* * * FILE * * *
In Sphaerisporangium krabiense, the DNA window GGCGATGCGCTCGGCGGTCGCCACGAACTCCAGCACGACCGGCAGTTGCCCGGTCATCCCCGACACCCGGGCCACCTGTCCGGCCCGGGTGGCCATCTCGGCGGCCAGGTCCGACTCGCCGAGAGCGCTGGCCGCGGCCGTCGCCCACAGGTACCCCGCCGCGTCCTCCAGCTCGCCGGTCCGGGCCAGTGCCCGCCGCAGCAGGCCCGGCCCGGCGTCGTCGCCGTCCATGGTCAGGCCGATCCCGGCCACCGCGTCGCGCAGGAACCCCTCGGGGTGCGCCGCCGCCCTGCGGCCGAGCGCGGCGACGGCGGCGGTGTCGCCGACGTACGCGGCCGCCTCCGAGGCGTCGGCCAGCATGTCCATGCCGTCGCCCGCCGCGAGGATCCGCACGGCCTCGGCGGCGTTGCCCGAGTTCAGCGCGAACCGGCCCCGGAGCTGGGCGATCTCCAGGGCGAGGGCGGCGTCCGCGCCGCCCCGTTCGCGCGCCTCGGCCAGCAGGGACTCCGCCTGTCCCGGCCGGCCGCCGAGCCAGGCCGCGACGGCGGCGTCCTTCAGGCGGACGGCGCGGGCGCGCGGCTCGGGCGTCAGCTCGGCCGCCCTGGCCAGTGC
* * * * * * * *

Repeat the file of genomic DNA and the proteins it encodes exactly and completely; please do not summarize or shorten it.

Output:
In Sphaerisporangium krabiense, the DNA window GGCGATGCGCTCGGCGGTCGCCACGAACTCCAGCACGACCGGCAGTTGCCCGGTCATCCCCGACACCCGGGCCACCTGTCCGGCCCGGGTGGCCATCTCGGCGGCCAGGTCCGACTCGCCGAGAGCGCTGGCCGCGGCCGTCGCCCACAGGTACCCCGCCGCGTCCTCCAGCTCGCCGGTCCGGGCCAGTGCCCGCCGCAGCAGGCCCGGCCCGGCGTCGTCGCCGTCCATGGTCAGGCCGATCCCGGCCACCGCGTCGCGCAGGAACCCCTCGGGGTGCGCCGCCGCCCTGCGGCCGAGCGCGGCGACGGCGGCGGTGTCGCCGACGTACGCGGCCGCCTCCGAGGCGTCGGCCAGCATGTCCATGCCGTCGCCCGCCGCGAGGATCCGCACGGCCTCGGCGGCGTTGCCCGAGTTCAGCGCGAACCGGCCCCGGAGCTGGGCGATCTCCAGGGCGAGGGCGGCGTCCGCGCCGCCCCGTTCGCGCGCCTCGGCCAGCAGGGACTCCGCCTGTCCCGGCCGGCCGCCGAGCCAGGCCGCGACGGCGGCGTCCTTCAGGCGGACGGCGCGGGCGCGCGGCTCGGGCGTCAGCTCGGCCGCCCTGGCCAGTGC